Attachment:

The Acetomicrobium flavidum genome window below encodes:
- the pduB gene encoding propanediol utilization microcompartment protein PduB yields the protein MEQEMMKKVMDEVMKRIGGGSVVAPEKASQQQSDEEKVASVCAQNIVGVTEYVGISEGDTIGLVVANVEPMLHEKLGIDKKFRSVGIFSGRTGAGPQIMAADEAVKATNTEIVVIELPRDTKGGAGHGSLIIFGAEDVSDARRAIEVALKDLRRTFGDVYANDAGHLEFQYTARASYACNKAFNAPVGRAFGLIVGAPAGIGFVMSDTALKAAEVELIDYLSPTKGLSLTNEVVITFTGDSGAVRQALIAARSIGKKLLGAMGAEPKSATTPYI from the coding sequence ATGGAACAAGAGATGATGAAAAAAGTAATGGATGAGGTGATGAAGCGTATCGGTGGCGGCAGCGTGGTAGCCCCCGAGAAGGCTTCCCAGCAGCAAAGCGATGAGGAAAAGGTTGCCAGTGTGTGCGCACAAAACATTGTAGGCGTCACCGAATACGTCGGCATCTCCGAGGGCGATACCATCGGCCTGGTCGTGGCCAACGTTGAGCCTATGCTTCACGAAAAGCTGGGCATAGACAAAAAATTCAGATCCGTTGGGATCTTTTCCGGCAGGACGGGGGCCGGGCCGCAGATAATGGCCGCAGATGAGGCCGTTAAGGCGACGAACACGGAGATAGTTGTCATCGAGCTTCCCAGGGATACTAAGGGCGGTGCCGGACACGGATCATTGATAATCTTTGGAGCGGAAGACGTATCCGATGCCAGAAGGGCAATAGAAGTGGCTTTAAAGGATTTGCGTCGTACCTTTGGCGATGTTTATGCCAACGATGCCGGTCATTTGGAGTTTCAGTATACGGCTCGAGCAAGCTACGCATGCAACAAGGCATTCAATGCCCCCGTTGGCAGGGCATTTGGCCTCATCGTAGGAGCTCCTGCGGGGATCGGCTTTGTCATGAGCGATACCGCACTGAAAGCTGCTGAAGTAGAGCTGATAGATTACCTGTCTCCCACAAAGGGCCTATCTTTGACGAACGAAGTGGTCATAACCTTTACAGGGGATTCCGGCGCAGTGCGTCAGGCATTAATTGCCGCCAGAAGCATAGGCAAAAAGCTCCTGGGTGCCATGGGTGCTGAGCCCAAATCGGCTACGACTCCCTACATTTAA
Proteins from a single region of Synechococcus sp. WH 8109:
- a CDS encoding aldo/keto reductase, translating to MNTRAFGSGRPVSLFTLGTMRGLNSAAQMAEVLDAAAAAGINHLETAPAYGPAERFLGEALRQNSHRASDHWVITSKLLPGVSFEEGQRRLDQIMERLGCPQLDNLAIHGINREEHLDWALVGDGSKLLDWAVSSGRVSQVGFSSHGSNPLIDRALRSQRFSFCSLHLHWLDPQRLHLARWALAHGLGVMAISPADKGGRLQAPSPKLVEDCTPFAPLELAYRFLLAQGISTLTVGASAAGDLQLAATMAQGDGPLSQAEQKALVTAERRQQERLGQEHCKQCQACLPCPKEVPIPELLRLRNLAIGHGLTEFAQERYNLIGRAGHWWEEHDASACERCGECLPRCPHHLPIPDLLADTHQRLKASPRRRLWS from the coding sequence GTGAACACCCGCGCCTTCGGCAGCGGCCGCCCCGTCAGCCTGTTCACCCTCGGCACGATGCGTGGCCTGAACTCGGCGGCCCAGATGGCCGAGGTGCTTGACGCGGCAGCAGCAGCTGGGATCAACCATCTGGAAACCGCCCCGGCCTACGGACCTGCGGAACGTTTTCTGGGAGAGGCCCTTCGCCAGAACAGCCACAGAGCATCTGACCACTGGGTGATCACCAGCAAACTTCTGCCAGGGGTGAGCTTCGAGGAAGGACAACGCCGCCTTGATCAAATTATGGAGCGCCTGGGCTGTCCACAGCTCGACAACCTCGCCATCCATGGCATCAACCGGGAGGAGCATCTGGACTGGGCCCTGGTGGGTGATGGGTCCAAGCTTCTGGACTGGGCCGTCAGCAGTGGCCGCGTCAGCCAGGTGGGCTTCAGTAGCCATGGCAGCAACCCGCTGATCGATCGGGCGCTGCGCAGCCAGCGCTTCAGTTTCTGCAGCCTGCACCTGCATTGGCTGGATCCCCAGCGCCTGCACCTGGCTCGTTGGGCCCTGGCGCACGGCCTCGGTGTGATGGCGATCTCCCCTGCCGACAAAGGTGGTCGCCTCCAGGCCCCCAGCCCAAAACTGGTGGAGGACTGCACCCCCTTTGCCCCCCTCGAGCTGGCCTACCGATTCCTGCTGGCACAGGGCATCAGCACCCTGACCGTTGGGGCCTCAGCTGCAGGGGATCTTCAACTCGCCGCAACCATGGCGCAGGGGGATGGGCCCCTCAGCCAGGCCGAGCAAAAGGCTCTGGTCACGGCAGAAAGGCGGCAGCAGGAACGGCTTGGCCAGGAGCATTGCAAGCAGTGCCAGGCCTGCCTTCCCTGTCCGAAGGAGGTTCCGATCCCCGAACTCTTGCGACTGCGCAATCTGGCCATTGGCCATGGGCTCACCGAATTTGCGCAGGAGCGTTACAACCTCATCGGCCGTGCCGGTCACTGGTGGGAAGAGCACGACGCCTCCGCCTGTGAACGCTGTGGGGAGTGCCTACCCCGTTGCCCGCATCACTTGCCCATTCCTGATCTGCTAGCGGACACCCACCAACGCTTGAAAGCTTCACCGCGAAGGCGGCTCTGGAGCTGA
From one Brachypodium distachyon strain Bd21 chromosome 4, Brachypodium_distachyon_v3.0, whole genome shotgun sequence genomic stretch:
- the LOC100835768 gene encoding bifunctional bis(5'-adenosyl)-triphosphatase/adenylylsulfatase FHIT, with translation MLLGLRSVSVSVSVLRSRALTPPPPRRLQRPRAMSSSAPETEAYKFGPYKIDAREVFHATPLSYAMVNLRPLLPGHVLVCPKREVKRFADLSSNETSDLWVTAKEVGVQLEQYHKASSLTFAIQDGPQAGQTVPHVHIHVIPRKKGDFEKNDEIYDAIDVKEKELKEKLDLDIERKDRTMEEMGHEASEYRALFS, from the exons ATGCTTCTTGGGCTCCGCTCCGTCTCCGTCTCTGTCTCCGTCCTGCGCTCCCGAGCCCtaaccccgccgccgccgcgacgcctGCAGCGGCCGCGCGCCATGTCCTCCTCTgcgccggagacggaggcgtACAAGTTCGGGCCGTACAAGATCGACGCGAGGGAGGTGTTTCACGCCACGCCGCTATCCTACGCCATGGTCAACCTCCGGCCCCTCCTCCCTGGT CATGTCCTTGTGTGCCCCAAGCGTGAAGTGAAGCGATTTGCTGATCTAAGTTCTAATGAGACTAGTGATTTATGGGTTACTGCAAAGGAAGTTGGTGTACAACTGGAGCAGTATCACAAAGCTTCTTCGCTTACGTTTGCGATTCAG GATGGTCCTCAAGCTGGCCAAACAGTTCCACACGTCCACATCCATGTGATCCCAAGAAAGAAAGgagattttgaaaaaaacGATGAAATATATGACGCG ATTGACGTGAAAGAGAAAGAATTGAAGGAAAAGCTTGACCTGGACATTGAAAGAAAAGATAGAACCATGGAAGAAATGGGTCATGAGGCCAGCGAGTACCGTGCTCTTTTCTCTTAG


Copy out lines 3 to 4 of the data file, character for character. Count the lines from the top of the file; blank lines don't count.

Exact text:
Proteins from a single region of Synechococcus sp. WH 8109:
- a CDS encoding aldo/keto reductase, translating to MNTRAFGSGRPVSLFTLGTMRGLNSAAQMAEVLDAAAAAGINHLETAPAYGPAERFLGEALRQNSHRASDHWVITSKLLPGVSFEEGQRRLDQIMERLGCPQLDNLAIHGINREEHLDWALVGDGSKLLDWAVSSGRVSQVGFSSHGSNPLIDRALRSQRFSFCSLHLHWLDPQRLHLARWALAHGLGVMAISPADKGGRLQAPSPKLVEDCTPFAPLELAYRFLLAQGISTLTVGASAAGDLQLAATMAQGDGPLSQAEQKALVTAERRQQERLGQEHCKQCQACLPCPKEVPIPELLRLRNLAIGHGLTEFAQERYNLIGRAGHWWEEHDASACERCGECLPRCPHHLPIPDLLADTHQRLKASPRRRLWS from the coding sequence GTGAACACCCGCGCCTTCGGCAGCGGCCGCCCCGTCAGCCTGTTCACCCTCGGCACGATGCGTGGCCTGAACTCGGCGGCCCAGATGGCCGAGGTGCTTGACGCGGCAGCAGCAGCTGGGATCAACCATCTGGAAACCGCCCCGGCCTACGGACCTGCGGAACGTTTTCTGGGAGAGGCCCTTCGCCAGAACAGCCACAGAGCATCTGACCACTGGGTGATCACCAGCAAACTTCTGCCAGGGGTGAGCTTCGAGGAAGGACAACGCCGCCTTGATCAAATTATGGAGCGCCTGGGCTGTCCACAGCTCGACAACCTCGCCATCCATGGCATCAACCGGGAGGAGCATCTGGACTGGGCCCTGGTGGGTGATGGGTCCAAGCTTCTGGACTGGGCCGTCAGCAGTGGCCGCGTCAGCCAGGTGGGCTTCAGTAGCCATGGCAGCAACCCGCTGATCGATCGGGCGCTGCGCAGCCAGCGCTTCAGTTTCTGCAGCCTGCACCTGCATTGGCTGGATCCCCAGCGCCTGCACCTGGCTCGTTGGGCCCTGGCGCACGGCCTCGGTGTGATGGCGATCTCCCCTGCCGACAAAGGTGGTCGCCTCCAGGCCCCCAGCCCAAAACTGGTGGAGGACTGCACCCCCTTTGCCCCCCTCGAGCTGGCCTACCGATTCCTGCTGGCACAGGGCATCAGCACCCTGACCGTTGGGGCCTCAGCTGCAGGGGATCTTCAACTCGCCGCAACCATGGCGCAGGGGGATGGGCCCCTCAGCCAGGCCGAGCAAAAGGCTCTGGTCACGGCAGAAAGGCGGCAGCAGGAACGGCTTGGCCAGGAGCATTGCAAGCAGTGCCAGGCCTGCCTTCCCTGTCCGAAGGAGGTTCCGATCCCCGAACTCTTGCGACTGCGCAATCTGGCCATTGGCCATGGGCTCACCGAATTTGCGCAGGAGCGTTACAACCTCATCGGCCGTGCCGGTCACTGGTGGGAAGAGCACGACGCCTCCGCCTGTGAACGCTGTGGGGAGTGCCTACCCCGTTGCCCGCATCACTTGCCCATTCCTGATCTGCTAGCGGACACCCACCAACGCTTGAAAGCTTCACCGCGAAGGCGGCTCTGGAGCTGA